Lolita is a controversial novel; there’s no denying that. My time reading Lolita has been necessarily surreptitious and discreet, for the simple reason that this novel is erroneously judged by its critics, often in ignorance, as somewhere between ‘subversive erotica’ and ‘a paedophile’s handbook’, both of which are phrases I have heard used to describe Lolita, and both of which are terminally inaccurate.
I want to make this plain: Lolita no more glamourises and encourages paedophilia than Trainspotting glamourises and encourages heroin use. (It doesn’t. At all.)
Humbert is variously described, even by himself, as a ‘pervert’, ‘horrible’, ‘abject’, and ‘a shining example of moral leprosy’. Dolores, even as the legal victim, has a history of abuse and often of complicity, although this is hardly an excuse as much as an explanation of her consent.
I would certainly not describe Lolita as an ‘erotic’ novel, barely even a novel with erotic motifs; all that detail is conspicuously lacking, and the focus of the narrative is shifted purely onto their difficult and dangerous relationship – both as parent and step-child, and later as ‘lovers’ – told through the highly unreliable lens of Humbert’s paranoid psyche.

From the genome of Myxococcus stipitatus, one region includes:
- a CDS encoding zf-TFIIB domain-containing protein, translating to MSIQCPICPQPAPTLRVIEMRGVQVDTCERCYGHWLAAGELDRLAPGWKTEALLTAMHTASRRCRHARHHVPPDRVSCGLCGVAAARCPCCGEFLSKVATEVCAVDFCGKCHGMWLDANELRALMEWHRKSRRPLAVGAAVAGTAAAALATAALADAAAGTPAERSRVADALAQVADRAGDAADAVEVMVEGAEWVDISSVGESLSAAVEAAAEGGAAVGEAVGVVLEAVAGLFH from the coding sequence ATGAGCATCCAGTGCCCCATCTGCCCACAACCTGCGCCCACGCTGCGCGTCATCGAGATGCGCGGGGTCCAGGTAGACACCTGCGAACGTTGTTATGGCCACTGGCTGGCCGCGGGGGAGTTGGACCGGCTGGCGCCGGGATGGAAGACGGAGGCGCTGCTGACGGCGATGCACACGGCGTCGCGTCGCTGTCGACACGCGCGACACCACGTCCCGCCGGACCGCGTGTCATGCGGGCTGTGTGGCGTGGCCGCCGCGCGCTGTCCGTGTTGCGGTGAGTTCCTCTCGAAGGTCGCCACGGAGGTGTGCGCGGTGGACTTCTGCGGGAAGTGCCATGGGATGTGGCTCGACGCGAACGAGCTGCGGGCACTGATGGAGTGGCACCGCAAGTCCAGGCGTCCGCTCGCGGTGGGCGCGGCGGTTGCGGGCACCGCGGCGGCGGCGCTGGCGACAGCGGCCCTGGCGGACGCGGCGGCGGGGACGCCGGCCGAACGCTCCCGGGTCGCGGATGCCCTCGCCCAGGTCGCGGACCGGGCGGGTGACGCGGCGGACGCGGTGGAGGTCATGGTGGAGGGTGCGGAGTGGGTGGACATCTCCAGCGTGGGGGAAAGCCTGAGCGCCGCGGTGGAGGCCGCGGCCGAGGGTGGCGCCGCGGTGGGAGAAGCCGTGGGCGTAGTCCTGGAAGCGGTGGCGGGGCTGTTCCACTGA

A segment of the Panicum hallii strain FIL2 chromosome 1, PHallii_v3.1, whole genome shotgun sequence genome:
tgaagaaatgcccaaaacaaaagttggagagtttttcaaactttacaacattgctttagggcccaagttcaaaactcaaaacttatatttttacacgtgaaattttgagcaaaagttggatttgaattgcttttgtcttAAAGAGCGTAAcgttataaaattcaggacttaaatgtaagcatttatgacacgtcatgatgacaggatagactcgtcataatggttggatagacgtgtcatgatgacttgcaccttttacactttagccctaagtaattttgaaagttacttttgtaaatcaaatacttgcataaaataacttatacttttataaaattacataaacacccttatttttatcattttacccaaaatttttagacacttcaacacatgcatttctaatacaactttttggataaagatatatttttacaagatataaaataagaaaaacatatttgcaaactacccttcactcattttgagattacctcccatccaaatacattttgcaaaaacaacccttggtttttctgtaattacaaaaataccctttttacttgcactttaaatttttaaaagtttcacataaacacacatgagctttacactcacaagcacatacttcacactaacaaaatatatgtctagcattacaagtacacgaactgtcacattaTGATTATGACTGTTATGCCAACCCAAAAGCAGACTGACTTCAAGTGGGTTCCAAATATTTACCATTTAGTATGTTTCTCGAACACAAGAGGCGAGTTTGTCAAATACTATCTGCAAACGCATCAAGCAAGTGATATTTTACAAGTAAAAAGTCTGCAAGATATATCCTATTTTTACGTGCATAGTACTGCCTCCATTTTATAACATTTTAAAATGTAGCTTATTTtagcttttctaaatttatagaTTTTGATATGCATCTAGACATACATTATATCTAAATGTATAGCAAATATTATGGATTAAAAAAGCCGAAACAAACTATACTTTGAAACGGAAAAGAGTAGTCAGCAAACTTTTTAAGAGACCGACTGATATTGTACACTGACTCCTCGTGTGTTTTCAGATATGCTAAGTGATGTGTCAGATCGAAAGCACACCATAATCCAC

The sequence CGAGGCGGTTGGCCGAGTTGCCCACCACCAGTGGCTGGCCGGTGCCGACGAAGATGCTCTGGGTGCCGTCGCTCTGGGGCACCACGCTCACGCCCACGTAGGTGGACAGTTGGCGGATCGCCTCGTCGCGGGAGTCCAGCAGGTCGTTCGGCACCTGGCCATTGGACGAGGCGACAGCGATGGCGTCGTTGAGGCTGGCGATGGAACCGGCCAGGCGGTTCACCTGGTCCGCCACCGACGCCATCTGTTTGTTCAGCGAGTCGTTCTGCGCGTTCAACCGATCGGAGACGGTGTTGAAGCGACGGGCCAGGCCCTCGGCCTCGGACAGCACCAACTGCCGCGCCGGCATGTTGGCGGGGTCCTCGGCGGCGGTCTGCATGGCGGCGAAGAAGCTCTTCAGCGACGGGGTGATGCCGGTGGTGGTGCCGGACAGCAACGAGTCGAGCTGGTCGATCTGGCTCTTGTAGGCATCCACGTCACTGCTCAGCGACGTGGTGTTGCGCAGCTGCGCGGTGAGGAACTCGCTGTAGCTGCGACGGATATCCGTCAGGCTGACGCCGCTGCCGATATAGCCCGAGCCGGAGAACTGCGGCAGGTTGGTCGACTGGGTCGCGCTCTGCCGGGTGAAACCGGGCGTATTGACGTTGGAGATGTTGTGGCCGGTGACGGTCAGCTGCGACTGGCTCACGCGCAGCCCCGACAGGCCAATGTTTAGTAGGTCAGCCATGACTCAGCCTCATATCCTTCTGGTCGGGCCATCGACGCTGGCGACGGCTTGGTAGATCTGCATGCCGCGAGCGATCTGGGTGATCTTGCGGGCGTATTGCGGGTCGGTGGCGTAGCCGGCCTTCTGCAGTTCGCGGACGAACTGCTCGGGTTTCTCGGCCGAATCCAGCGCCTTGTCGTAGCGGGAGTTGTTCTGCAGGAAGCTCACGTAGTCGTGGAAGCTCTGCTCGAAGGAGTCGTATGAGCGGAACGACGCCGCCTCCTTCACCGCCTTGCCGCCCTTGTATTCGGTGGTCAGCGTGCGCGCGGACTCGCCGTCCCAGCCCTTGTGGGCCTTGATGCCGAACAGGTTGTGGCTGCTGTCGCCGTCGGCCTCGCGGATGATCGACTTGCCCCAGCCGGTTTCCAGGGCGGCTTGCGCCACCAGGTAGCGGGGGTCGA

Starting as a tortured story of a lonely foreigner before developing into a storm of emotional instability and introspective mayhem, Lolitafollows the creatively anonymised Humbert Humbert as he seeks to either gratify or cure himself of his ‘pederosis’. When meeting Charlotte Haze with the unenthusiastic intention of become her lodger, he meets and falls in love with her 12-year-old daughter, Dolores – nicknamed Lolita. Discovering every intricacy of the plot was a genuine pleasure of which I wouldn’t want to deprive anyone else, so I’ll leave it at that.
Lolita shocked me with its stunning prose, its sardonic commentary, its solid story, its beautifully painted characters, its subversive yet compelling nature, its sarcastic observations of America, and its sheer frank audacity.
From a literary perspective, it is nothing short of a masterpiece; every sentence is constructed with glorious succinct precision and wit, and a luxurious love of language. The narrative is both clear and sufficiently vague so as to provoke intrigue, but never to masquerade confusion or cryptic monologuing as ironic mystery, or at least almost never.
I found it charming in places, and horribly unsettling in others – though not for reasons many who have not read the book might expect – increasingly shot through with fear, doubt, and melancholy.